Dixon: I like to do the unexpected. People asked me why we didn’t pick a famous New Yorker like Robert DeNiro, but we did that with 30 local celebrities in 2007 and 2008 and it didn’t generate anywhere near the press that Taylor has generated. You have to think about marketing campaigns in their entirety — not just the messaging but the kinds of conversations that you’re going to create. That was the goal with Taylor.
We often do the expected in the travel industry. I like to do the unexpected. As she settles into New York, she’ll be sharing her experience with her followers and will be speaking about it on her travel circuit. She talks about New York and her new role in all of her interviews. I don’t think we could ever replicate the program.
Skift: NYC & Company also recently released a campaign encouraging locals to explore their own city. What was the thinking behind that and what opportunities do you see in local travel?
Dixon: Traditionally in tourism we define a visitor as someone who travels more than 50 miles to get somewhere. The traditional model of tourism is an export economy. This campaign challenges that by tapping into the wallets of your local community. As New Yorkers, we all feel like there are parts of our city that we don’t know. The notion is to tap into that, to take advantage of our natural assets of the more than eight million people that live here.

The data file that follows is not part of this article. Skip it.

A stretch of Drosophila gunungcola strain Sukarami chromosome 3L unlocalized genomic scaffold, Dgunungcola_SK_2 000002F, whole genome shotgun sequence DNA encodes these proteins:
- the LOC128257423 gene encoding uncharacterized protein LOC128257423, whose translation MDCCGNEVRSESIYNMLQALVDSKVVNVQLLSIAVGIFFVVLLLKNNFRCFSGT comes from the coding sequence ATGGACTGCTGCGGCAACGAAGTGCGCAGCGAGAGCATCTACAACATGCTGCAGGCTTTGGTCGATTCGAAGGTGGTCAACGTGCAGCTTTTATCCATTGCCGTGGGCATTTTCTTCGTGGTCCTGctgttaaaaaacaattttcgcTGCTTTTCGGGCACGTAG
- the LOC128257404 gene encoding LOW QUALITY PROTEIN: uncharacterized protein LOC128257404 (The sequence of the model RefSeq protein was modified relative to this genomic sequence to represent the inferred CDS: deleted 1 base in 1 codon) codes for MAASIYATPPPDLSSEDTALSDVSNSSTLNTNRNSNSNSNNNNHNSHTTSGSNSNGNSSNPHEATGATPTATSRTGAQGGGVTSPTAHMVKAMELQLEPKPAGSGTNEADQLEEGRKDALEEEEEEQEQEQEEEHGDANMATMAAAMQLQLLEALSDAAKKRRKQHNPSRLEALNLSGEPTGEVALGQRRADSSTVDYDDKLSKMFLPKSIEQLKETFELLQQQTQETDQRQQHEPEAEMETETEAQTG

The idea was to make the familiar seem exotic with vintage travel posters. We picked one neighborhood in each of the five boroughs and partnered with American Express, which was interested in driving traffic to their merchants in neighborhoods outside of midtown.
Skift: Funding is a constant concern for destination marketing organizations. Is it an issue for NYC & Company and why does it remain such a challenge for the industry as a whole?
Dixon: The destination marketing space has to continue to advocate for itself. That’s why organizations like U.S. Travel are so important in carrying our message and promoting the business of destination marketing. We always make sure that there is a connection between tourism promotion and local impact. As marketers, I don’t think that we’ve promoted ourselves enough. The public funding sector is competitive, which is why the public-private model is proving to be effective.
In California, destination marketing organizations are weaning themselves off of public dollars — in terms of city hall contributions — and taking more from local business improvement districts. I think everyone has to find what model works for them. I think it will always be a bit of a struggle, that we have to be responsible, improve our worth, and be relevant. Relevance is everything.
Skift: Are you concerned about the rise of Airbnb and the customers, and tax revenues, that it’s taking from hotels?
Dixon: The biggest issue is that it’s an unregulated and untaxed business in New York City. Also, we’re concerned about the safety of travelers. We have a commitment to promote the hotel industry not only because it’s legal, but because they are members of our organization. The majority of business that Airbnb does in New York is allegedly illegal so we do not endorse it. It might be different if we were in a destination without a lot of hotel inventory but we’re not in that situation.